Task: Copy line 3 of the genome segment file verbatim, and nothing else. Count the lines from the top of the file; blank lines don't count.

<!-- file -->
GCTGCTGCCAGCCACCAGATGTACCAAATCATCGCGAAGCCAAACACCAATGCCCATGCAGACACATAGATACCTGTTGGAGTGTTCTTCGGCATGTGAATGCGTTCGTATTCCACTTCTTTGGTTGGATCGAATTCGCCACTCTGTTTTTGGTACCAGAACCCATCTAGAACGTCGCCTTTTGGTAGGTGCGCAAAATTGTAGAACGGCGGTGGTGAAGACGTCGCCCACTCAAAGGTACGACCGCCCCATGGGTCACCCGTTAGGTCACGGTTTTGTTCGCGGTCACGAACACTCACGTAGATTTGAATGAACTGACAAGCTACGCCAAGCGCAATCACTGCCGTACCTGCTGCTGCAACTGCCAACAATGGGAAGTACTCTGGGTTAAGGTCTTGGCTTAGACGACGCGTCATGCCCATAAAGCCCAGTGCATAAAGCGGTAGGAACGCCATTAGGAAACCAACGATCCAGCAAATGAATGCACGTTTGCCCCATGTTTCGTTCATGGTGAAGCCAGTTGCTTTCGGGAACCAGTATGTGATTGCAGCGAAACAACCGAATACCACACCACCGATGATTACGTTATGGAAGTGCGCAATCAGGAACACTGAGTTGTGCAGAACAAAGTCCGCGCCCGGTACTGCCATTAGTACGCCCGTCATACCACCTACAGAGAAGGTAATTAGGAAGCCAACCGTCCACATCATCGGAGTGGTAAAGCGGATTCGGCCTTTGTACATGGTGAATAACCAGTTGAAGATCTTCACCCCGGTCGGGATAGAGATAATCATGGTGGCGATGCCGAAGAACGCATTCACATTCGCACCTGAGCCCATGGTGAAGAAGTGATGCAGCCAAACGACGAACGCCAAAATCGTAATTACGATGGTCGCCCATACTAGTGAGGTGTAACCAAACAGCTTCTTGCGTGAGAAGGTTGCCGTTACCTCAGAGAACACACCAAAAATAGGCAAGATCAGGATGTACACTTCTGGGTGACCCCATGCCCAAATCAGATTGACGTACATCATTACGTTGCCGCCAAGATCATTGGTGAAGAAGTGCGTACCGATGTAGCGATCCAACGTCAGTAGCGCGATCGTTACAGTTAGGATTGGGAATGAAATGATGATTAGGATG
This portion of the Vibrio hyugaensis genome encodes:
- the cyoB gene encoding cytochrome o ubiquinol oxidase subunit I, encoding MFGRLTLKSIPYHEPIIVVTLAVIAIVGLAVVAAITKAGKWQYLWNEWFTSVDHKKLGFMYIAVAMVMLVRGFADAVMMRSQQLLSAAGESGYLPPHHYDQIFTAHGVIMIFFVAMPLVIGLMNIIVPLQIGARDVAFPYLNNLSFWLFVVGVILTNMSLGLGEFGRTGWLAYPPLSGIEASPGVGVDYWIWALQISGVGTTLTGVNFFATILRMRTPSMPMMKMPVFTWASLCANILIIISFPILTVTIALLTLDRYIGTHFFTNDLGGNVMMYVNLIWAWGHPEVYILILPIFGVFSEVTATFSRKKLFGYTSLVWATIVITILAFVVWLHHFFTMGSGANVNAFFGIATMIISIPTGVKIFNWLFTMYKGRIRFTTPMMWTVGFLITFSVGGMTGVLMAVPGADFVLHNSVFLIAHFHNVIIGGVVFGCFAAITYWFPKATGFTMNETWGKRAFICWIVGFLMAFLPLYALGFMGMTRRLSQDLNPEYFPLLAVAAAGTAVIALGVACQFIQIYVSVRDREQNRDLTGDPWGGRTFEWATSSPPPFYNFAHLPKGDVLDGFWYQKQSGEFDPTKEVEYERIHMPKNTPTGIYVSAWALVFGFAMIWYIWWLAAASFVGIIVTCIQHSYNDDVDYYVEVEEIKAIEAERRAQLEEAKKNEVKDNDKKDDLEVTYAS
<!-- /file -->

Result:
- the cyoB gene encoding cytochrome o ubiquinol oxidase subunit I, encoding MFGRLTLKSIPYHEPIIVVTLAVIAIVGLAVVAAITKAGKWQYLWNEWFTSVDHKKLGFMYIAVAMVMLVRGFADAVMMRSQQLLSAAGESGYLPPHHYDQIFTAHGVIMIFFVAMPLVIGLMNIIVPLQIGARDVAFPYLNNLSFWLFVVGVILTNMSLGLGEFGRTGWLAYPPLSGIEASPGVGVDYWIWALQISGVGTTLTGVNFFATILRMRTPSMPMMKMPVFTWASLCANILIIISFPILTVTIALLTLDRYIGTHFFTNDLGGNVMMYVNLIWAWGHPEVYILILPIFGVFSEVTATFSRKKLFGYTSLVWATIVITILAFVVWLHHFFTMGSGANVNAFFGIATMIISIPTGVKIFNWLFTMYKGRIRFTTPMMWTVGFLITFSVGGMTGVLMAVPGADFVLHNSVFLIAHFHNVIIGGVVFGCFAAITYWFPKATGFTMNETWGKRAFICWIVGFLMAFLPLYALGFMGMTRRLSQDLNPEYFPLLAVAAAGTAVIALGVACQFIQIYVSVRDREQNRDLTGDPWGGRTFEWATSSPPPFYNFAHLPKGDVLDGFWYQKQSGEFDPTKEVEYERIHMPKNTPTGIYVSAWALVFGFAMIWYIWWLAAASFVGIIVTCIQHSYNDDVDYYVEVEEIKAIEAERRAQLEEAKKNEVKDNDKKDDLEVTYAS